Gerard Quinn, the Raoul Wallenberg Chair of Human Rights and Humanitarian Law, was confirmed today the next UN Special Rapporteur on the Rights of Persons with Disabilities.
Quinn, a prominent Irish academic with a global reputation in disability rights, says that some of his priorities will focus on the general calamities facing humankind including Covid-19, climate change and the scourge of armed conflicts. He wants to ensure that the voices of persons with disabilities are heard, loud and clear, in how the world reacts. More positively, he wants to focus the world’s attention on the positive contribution of persons with disabilities to peace-building, nation-building and development – active citizenship.
Also, conscious of need for systemic change to underpin the gains of the UN CRPD, he will try also to focus attention on the need for cultural and structural change involving particularly the UN Sustainable Development Goals.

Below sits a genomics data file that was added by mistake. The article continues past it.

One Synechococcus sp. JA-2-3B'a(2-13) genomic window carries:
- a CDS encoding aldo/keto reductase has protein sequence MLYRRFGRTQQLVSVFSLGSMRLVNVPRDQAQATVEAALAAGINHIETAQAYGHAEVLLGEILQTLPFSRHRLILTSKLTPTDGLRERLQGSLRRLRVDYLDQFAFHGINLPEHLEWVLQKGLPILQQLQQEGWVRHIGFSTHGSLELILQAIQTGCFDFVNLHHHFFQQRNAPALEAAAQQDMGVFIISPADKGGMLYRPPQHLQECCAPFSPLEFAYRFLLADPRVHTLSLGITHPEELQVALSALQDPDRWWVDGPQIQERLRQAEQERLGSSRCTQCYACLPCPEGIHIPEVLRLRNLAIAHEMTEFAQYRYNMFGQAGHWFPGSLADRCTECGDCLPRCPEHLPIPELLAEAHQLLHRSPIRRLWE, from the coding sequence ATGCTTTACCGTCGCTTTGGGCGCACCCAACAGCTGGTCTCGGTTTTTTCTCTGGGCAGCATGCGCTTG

He previously served as Vice President of the Council of Europe’ treaty monitoring body on social rights, as a temporary civil servant in the European Commission and as director of research in the Irish Government’s Law Reform Commission. He drafted the leading 2002 UN Study (supported by the Department of Foreign Affairs) that helped start negotiations on the UN disability treaty and led global human rights commissions during the final stages of negotiation.
He holds honorary appointments in China (Shanghai, Wuhan), India (Hyderabad), and Australia (UNSW, Deakin) and has won many awards for his international work from, e.g., US International Council on Disability. He is a graduate of NUI Galway, King’s Inns and Harvard Law School. He currently holds two part-time chairs in the Raoul Wallenberg Institute (Sweden) and Leeds University (UK) and lives near Kinvara, Galway.”
Quinn is visting professor at the Raoul Wallenberg Institute, with generous support from Marianne and Marcus Wallenberg Foundation.